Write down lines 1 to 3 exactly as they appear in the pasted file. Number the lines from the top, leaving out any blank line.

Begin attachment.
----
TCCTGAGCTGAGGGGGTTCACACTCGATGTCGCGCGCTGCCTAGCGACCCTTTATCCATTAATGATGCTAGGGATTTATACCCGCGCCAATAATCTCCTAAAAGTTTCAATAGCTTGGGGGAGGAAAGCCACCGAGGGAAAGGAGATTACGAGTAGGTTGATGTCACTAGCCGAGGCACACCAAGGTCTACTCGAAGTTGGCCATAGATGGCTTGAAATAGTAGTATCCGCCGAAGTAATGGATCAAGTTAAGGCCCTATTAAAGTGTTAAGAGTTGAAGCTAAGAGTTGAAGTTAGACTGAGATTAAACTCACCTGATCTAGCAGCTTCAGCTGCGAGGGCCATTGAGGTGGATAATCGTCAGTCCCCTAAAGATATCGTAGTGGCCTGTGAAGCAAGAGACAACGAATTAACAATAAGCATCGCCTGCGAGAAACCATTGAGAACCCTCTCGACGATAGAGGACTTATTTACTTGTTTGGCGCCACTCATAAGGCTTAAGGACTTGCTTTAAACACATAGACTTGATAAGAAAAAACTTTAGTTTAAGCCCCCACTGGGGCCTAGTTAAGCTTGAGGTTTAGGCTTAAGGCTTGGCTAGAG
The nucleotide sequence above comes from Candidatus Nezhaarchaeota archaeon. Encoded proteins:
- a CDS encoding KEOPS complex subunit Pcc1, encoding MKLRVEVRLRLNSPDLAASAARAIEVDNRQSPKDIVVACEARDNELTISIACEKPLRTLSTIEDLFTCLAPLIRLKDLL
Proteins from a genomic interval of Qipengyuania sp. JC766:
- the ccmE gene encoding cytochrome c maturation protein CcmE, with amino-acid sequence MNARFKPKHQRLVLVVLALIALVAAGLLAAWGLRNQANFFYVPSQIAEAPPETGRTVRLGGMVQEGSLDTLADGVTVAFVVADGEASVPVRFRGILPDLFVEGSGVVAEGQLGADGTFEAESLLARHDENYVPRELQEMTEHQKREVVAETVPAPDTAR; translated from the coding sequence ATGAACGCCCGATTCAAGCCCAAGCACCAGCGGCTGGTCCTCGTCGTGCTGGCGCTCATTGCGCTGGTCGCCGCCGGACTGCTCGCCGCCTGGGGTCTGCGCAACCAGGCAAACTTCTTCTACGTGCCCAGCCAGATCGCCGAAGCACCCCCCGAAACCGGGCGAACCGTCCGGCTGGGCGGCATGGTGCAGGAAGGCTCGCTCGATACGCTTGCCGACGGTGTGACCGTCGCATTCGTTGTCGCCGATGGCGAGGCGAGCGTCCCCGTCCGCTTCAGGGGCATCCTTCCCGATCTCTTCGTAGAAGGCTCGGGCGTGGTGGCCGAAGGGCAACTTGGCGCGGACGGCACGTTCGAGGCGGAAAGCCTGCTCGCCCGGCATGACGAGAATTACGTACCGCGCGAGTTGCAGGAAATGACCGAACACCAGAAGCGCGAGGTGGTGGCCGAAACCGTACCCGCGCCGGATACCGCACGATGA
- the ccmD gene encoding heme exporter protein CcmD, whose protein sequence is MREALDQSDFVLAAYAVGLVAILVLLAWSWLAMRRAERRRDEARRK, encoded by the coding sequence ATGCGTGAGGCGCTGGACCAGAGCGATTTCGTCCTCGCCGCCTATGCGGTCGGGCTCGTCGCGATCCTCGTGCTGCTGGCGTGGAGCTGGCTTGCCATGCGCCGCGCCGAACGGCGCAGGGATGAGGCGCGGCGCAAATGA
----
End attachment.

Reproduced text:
TCCTGAGCTGAGGGGGTTCACACTCGATGTCGCGCGCTGCCTAGCGACCCTTTATCCATTAATGATGCTAGGGATTTATACCCGCGCCAATAATCTCCTAAAAGTTTCAATAGCTTGGGGGAGGAAAGCCACCGAGGGAAAGGAGATTACGAGTAGGTTGATGTCACTAGCCGAGGCACACCAAGGTCTACTCGAAGTTGGCCATAGATGGCTTGAAATAGTAGTATCCGCCGAAGTAATGGATCAAGTTAAGGCCCTATTAAAGTGTTAAGAGTTGAAGCTAAGAGTTGAAGTTAGACTGAGATTAAACTCACCTGATCTAGCAGCTTCAGCTGCGAGGGCCATTGAGGTGGATAATCGTCAGTCCCCTAAAGATATCGTAGTGGCCTGTGAAGCAAGAGACAACGAATTAACAATAAGCATCGCCTGCGAGAAACCATTGAGAACCCTCTCGACGATAGAGGACTTATTTACTTGTTTGGCGCCACTCATAAGGCTTAAGGACTTGCTTTAAACACATAGACTTGATAAGAAAAAACTTTAGTTTAAGCCCCCACTGGGGCCTAGTTAAGCTTGAGGTTTAGGCTTAAGGCTTGGCTAGAG
The nucleotide sequence above comes from Candidatus Nezhaarchaeota archaeon. Encoded proteins:
- a CDS encoding KEOPS complex subunit Pcc1, encoding MKLRVEVRLRLNSPDLAASAARAIEVDNRQSPKDIVVACEARDNELTISIACEKPLRTLSTIEDLFTCLAPLIRLKDLL